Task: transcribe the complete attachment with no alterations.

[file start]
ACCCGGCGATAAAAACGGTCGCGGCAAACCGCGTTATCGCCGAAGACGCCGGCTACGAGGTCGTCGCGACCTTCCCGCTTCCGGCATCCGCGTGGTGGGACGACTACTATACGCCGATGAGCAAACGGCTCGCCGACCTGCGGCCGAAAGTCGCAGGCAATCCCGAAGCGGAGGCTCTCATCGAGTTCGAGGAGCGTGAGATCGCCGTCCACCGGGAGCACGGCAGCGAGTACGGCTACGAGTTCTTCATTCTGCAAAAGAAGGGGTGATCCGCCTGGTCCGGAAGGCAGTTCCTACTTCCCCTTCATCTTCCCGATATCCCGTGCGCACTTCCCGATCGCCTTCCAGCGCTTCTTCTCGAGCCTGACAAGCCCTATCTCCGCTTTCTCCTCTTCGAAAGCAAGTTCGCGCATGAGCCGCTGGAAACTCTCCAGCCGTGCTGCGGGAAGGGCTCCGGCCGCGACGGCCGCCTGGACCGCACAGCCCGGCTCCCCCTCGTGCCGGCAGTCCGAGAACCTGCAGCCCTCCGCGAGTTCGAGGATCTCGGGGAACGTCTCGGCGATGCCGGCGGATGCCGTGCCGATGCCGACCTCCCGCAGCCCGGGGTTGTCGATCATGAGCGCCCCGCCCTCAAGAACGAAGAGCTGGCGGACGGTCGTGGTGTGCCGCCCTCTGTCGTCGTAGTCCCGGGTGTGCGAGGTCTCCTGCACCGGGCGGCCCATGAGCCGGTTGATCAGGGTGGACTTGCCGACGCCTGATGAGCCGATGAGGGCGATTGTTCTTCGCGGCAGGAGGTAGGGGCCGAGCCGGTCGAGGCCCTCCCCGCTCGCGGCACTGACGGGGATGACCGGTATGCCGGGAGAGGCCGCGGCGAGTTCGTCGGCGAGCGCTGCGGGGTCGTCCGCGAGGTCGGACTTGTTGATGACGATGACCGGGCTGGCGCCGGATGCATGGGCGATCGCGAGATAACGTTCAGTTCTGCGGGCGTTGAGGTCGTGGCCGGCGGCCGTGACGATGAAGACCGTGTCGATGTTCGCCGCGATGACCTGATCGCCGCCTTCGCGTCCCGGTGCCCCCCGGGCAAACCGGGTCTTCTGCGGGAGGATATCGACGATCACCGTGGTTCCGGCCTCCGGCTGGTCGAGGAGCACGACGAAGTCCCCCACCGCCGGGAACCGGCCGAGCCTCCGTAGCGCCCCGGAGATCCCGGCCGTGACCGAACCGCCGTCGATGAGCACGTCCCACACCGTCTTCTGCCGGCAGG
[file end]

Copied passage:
ACCCGGCGATAAAAACGGTCGCGGCAAACCGCGTTATCGCCGAAGACGCCGGCTACGAGGTCGTCGCGACCTTCCCGCTTCCGGCATCCGCGTGGTGGGACGACTACTATACGCCGATGAGCAAACGGCTCGCCGACCTGCGGCCGAAAGTCGCAGGCAATCCCGAAGCGGAGGCTCTCATCGAGTTCGAGGAGCGTGAGATCGCCGTCCACCGGGAGCACGGCAGCGAGTACGGCTACGAGTTCTTCATTCTGCAAAAGAAGGGGTGATCCGCCTGGTCCGGAAGGCAGTTCCTACTTCCCCTTCATCTTCCCGATATCCCGTGCGCACTTCCCGATCGCCTTCCAGCGCTTCTTCTCGAGCCTGACAAGCCCTATCTCCGCTTTCTCCTCTTCGAAAGCAAGTTCGCGCATGAGCCGCTGGAAACTCTCCAGCCGTGCTGCGGGAAGGGCTCCGGCCGCGACGGCCGCCTGGACCGCACAGCCCGGCTCCCCCTCGTGCCGGCAGTCCGAGAACCTGCAGCCCTCCGCGAGTTCGAGGATCTCGGGGAACGTCTCGGCGATGCCGGCGGATGCCGTGCCGATGCCGACCTCCCGCAGCCCGGGGTTGTCGATCATGAGCGCCCCGCCCTCAAGAACGAAGAGCTGGCGGACGGTCGTGGTGTGCCGCCCTCTGTCGTCGTAGTCCCGGGTGTGCGAGGTCTCCTGCACCGGGCGGCCCATGAGCCGGTTGATCAGGGTGGACTTGCCGACGCCTGATGAGCCGATGAGGGCGATTGTTCTTCGCGGCAGGAGGTAGGGGCCGAGCCGGTCGAGGCCCTCCCCGCTCGCGGCACTGACGGGGATGACCGGTATGCCGGGAGAGGCCGCGGCGAGTTCGTCGGCGAGCGCTGCGGGGTCGTCCGCGAGGTCGGACTTGTTGATGACGATGACCGGGCTGGCGCCGGATGCATGGGCGATCGCGAGATAACGTTCAGTTCTGCGGGCGTTGAGGTCGTGGCCGGCGGCCGTGACGATGAAGACCGTGTCGATGTTCGCCGCGATGACCTGATCGCCGCCTTCGCGTCCCGGTGCCCCCCGGGCAAACCGGGTCTTCTGCGGGAGGATATCGACGATCACCGTGGTTCCGGCCTCCGGCTGGTCGAGGAGCACGACGAAGTCCCCCACCGCCGGGAACCGGCCGAGCCTCCGTAGCGCCCCGGAGATCCCGGCCGTGACCGAACCGCCGTCGATGAGCACGTCCCACACCGTCTTCTGCCGGCAGG